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Budweiser Clydesdales make stop in Eau Claire

This team of celebrities has a schedule that would put any other touring group to shame: They do four or five shows a week, 11 months of the year. They're ubiquitous on TV, especially during sporting events, and they travel the nation in three se...

This team of celebrities has a schedule that would put any other touring group to shame: They do four or five shows a week, 11 months of the year. They're ubiquitous on TV, especially during sporting events, and they travel the nation in three semitrailer trucks with their pictures emblazoned on the side.

And even though they don't get paid, these instantly recognizable superstars strut proudly in front of crowds wherever they go.

They are the Budweiser Clydesdales. On Sunday, the hard-working equine advertising idols showed off in front of a crowd of several hundred fans gathered in Eau Claire's Carson Park.

"They're magnificent," said Sandi Olson of Eau Claire, who came to watch and photograph the furry-footed eight-horse team. "They're so massive. They're so docile for being such big animals."

The visit was arranged by Eau Claire-based Park Ridge Distributing, which distributes Budweiser and other brews in the region.

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A day earlier, the so-called "gentle giants" made a private appearance for a backyard barbecue at the rural Holcombe home of Ruth Rudolph, who won the visit via a statewide contest.

Fortunately, Rudoph has a big backyard: She has 20 acres, including a pasture, as well as five horses of her own. About 100 friends and family members gathered for the barbecue.

"I was glowing the whole day," Rudolph said Sunday. "It was quite a sight, very impressive." For Rudolph, one of the highlights was getting to ride atop the wagon.

The Clydesdales have been ambassadors for St. Louis-based Anheuser-Busch since 1933, when they were purchased to celebrate the end of Prohibition and sent on a publicity tour pulling a beer wagon. Since then, through countless appearances and TV ads, they've become synonymous with Budweiser products.

But the focus Sunday wasn't on fermented beverages (though there were samples available); it was on the draft horses themselves, all geldings that average about 2,000 pounds and stand about 6 feet -- or 18 hands -- tall at the shoulder. Between trips around the parking lot, the horses posed silently, regally bedecked in shiny leather tack decorated with golden Anheuser-Busch logos.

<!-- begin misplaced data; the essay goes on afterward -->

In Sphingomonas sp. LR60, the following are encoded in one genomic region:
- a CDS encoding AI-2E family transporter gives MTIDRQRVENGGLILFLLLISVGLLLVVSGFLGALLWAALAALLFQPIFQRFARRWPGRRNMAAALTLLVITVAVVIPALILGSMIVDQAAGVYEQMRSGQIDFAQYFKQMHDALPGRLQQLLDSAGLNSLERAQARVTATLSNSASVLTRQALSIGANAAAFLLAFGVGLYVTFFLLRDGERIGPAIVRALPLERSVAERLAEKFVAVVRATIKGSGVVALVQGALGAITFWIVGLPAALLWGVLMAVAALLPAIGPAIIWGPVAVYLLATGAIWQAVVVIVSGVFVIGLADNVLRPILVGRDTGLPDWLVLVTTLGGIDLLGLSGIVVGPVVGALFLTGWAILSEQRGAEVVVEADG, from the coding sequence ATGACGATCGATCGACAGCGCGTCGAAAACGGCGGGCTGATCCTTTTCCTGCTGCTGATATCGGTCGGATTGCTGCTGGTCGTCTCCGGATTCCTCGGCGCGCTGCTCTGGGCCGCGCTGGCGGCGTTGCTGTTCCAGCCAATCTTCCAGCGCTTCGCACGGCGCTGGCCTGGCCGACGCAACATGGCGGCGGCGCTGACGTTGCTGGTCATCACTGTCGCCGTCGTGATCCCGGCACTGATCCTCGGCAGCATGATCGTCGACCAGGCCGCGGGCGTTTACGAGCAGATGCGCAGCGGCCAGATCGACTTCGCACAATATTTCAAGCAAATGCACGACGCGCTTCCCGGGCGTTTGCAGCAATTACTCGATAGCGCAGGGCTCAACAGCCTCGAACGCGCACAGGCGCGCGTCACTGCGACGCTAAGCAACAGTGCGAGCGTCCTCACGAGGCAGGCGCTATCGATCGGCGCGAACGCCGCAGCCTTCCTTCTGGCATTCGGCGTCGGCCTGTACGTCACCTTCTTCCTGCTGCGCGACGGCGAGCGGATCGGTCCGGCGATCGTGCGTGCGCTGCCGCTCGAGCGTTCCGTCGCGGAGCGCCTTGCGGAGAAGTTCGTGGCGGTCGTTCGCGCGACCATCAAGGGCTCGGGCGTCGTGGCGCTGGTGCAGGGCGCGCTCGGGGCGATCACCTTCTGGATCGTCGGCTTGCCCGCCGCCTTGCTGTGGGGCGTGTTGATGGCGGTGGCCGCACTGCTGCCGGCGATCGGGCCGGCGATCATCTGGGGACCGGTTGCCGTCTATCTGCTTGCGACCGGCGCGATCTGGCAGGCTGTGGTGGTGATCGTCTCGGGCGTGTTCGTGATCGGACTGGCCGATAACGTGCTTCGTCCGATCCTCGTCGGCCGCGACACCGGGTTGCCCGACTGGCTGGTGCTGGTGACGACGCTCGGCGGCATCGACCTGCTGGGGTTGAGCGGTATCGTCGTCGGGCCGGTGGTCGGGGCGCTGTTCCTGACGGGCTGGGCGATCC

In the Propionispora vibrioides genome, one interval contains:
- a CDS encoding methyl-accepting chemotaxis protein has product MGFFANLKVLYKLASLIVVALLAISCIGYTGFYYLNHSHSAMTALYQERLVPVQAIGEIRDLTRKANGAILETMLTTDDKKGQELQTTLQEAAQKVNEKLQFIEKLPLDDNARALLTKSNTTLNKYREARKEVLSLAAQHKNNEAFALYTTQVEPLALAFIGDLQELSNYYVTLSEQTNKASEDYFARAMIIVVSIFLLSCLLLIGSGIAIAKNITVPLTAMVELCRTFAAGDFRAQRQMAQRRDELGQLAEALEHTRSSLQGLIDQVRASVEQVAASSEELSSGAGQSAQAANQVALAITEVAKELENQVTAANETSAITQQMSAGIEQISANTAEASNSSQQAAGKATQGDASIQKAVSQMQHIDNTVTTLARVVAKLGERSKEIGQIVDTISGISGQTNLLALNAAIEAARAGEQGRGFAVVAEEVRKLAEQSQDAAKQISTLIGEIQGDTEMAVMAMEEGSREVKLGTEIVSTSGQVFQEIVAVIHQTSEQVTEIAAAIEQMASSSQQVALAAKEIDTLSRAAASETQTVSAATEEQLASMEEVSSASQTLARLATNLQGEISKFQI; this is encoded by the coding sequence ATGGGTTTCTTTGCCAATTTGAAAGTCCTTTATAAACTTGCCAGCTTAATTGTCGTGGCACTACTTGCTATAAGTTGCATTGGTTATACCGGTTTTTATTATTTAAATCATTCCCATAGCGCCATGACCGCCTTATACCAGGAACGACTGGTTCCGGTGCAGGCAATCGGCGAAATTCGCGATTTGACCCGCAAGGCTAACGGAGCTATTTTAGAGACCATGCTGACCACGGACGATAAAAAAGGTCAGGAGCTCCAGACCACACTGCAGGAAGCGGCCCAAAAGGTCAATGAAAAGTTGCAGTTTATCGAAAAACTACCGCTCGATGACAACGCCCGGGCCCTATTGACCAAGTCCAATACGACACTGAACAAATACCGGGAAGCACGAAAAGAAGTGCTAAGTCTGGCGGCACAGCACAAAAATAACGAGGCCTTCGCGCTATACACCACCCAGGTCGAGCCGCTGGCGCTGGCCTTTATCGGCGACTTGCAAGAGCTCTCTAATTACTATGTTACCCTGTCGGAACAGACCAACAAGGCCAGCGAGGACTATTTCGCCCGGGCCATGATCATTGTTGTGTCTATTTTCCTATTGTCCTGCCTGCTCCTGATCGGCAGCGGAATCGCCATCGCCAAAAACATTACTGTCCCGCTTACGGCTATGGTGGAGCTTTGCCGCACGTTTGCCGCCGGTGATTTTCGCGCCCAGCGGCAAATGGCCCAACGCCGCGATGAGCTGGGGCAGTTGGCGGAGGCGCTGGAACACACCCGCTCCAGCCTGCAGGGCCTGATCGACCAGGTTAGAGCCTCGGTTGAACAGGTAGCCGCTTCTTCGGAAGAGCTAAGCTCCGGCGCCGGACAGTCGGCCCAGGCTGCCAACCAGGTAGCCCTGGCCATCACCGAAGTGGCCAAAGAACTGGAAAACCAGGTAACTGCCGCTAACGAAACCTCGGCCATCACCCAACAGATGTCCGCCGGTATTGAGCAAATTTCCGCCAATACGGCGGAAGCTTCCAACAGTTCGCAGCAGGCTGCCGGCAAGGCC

The eight animals who visited the Chippewa Valley are among the 250 the brewing company owns. Teams are based in St. Louis; Merrimack, N.H.; and Fort Collins, Colo.

Scott Morrison, one of six handlers who accompanied the horses, said he's used to fielding numerous questions about the animals' age, size and weight during public appearances.

"Everybody just wants to know as much as they can about them," Morrison said. People frequently remark about the horses' gentle demeanor, he added.

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The crowd included many "horse people," including Keith Lee of Elk Mound, who raises and shows Percherons -- another breed of massive draft horses -- and saddle horses.

"It's fun to see this many people come out to see draft horses," Lee said.

During their visit to the Chippewa Valley, the Clydesdales were stabled at Trinity Equestrian Center south of Eau Claire. It wasn't the first time the stable has had celebrity guests: The Lipizzaner Stallions stayed there a few years ago when they came to perform at UW-Eau Claire.

Jan Behm, co-owner of Trinity, said she was impressed by how unfazed the Clydesdales were despite the unfamiliar, active surroundings at the stables. But her first observation about the animals was much more straightforward.

"They're big," she said with a laugh.

Giffey can be reached at 715-833-9205, 800-236-7077 or tom.giffey@ecpc.com .

(c)2011 the Leader-Telegram (Eau Claire, Wis.)

Visit the Leader-Telegram (Eau Claire, Wis.) at www.leadertelegram.com

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Distributed by MCT Information Services

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